NASA’s had an interest in Saturn’s moon Titan for a very long time. Previous space-centric missions including Cassini-Huygens and Voyager 2 made up close and personal observations of the distant world from space and via lander, but NASA plans to get even closer with an upcoming mission dubbed Dragonfly.
Titan is of particular interest to planetary scientists because it’s thought to be a lot like the primordial Earth. Not only does Titan possess a robust atmosphere, but it also may contain subsurface liquid methane oceans, cryovolcanoes, and a terrain that’s just as polarizing as our own here on Earth.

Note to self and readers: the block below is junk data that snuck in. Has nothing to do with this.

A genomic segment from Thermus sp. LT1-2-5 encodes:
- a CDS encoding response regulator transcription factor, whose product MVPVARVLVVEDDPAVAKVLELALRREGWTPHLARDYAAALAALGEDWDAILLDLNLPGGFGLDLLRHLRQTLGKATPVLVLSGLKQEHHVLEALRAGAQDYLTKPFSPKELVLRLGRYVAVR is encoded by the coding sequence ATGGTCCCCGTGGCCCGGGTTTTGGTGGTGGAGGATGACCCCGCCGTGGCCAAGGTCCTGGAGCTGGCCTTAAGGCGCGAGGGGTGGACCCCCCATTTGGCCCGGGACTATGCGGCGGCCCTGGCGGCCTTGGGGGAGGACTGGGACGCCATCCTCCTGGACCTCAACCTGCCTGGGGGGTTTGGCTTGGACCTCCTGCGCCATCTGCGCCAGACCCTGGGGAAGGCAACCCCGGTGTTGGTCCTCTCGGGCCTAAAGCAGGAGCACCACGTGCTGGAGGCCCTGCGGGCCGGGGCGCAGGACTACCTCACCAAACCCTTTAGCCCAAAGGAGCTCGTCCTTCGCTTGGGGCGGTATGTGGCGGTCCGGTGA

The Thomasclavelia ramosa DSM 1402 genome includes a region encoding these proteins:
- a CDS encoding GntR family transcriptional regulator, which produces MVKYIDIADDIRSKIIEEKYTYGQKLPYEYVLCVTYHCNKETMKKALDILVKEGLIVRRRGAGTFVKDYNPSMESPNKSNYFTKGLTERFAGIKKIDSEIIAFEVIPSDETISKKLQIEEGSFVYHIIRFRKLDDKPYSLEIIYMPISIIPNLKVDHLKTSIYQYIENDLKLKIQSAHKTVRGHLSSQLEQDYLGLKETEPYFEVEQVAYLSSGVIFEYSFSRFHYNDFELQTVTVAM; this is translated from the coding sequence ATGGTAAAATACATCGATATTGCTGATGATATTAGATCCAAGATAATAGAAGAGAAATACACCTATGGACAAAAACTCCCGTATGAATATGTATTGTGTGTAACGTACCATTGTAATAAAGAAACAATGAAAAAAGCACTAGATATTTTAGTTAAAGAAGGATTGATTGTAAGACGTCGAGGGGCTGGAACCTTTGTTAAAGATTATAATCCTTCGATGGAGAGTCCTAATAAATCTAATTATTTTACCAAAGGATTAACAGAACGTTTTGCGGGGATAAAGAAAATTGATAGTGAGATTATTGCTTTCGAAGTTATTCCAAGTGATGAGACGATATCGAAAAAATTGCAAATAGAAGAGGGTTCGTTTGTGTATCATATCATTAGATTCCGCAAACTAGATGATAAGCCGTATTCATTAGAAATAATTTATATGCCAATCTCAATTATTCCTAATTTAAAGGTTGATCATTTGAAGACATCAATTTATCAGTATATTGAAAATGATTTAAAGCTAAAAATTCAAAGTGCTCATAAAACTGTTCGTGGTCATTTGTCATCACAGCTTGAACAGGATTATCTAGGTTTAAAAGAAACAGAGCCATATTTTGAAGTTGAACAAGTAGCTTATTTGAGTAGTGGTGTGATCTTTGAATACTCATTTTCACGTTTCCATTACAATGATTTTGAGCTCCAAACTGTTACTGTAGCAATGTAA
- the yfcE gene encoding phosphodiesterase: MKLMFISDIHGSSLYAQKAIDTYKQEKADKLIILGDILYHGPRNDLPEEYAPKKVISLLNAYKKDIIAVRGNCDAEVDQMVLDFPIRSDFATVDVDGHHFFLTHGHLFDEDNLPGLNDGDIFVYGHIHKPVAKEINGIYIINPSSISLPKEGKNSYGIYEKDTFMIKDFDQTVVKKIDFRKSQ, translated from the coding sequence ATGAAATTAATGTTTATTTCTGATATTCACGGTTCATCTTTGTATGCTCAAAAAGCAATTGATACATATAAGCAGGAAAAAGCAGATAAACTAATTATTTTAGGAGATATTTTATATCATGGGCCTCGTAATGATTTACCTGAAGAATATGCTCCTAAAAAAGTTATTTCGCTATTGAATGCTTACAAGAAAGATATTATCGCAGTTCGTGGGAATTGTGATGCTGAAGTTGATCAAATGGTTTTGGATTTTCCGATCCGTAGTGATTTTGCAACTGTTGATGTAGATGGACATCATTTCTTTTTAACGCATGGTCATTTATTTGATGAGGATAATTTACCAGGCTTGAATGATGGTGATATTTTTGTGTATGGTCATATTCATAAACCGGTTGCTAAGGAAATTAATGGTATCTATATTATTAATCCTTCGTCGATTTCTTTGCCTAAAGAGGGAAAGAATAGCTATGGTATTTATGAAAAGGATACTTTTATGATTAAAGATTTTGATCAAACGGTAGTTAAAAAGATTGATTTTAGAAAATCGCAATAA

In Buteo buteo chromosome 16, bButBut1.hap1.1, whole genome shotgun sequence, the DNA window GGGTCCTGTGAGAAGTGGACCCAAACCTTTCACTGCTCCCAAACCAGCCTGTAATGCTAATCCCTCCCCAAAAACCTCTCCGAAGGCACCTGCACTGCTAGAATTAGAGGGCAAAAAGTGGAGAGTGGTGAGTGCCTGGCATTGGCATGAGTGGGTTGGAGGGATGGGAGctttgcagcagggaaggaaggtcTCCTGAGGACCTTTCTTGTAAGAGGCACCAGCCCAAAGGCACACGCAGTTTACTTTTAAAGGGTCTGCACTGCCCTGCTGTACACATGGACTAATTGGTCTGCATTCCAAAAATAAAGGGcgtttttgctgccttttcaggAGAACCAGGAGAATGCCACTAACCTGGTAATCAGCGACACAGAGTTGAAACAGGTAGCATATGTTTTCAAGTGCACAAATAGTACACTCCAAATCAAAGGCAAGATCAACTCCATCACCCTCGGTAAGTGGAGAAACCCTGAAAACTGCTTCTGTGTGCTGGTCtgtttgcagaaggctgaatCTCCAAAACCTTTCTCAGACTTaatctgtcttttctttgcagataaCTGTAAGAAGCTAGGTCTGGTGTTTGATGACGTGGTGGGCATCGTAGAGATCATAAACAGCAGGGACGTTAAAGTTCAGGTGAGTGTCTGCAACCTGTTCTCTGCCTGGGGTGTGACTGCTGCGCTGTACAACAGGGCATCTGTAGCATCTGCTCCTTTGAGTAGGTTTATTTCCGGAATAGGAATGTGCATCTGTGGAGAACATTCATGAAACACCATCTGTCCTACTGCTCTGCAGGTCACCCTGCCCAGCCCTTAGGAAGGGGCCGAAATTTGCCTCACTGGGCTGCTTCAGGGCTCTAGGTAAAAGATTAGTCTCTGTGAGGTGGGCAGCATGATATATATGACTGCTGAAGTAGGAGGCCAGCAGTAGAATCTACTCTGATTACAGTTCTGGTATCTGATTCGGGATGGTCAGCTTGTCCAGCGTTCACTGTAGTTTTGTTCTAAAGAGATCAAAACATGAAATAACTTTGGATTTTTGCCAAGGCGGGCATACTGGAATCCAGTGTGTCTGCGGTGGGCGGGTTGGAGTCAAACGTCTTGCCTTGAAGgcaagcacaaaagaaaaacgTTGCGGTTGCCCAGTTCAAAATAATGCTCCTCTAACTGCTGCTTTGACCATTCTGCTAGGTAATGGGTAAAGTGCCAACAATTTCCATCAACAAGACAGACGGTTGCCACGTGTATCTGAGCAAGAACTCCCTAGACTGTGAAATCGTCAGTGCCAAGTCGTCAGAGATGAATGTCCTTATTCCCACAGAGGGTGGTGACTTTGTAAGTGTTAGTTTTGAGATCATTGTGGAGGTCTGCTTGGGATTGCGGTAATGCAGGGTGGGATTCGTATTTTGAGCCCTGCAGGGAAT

NASA’s upcoming Dragonfly mission will buzz around in Titan’s atmosphere for short bursts, capturing photographs and sampling the world’s chemistry. Perhaps more importantly, it will investigate the world’s habitability, and help scientists understand more about what the early Earth might’ve been like.
Dragonfly will be the first mission of its kind, and it will be helped along by Titan’s dense atmosphere, which will make it much easier to keep heavier objects off the ground with less power consumption. This makes Titan an ideal place to test this type of spacecraft and to prove its capabilities for otherworldly exploration.
NASA plans to launch Dragonfly by 2026, and given the distance between the Earth and Titan, it won’t be until 2034 that the probe arrives at its destination. Fortunately, valuable information such as this is well worth the wait.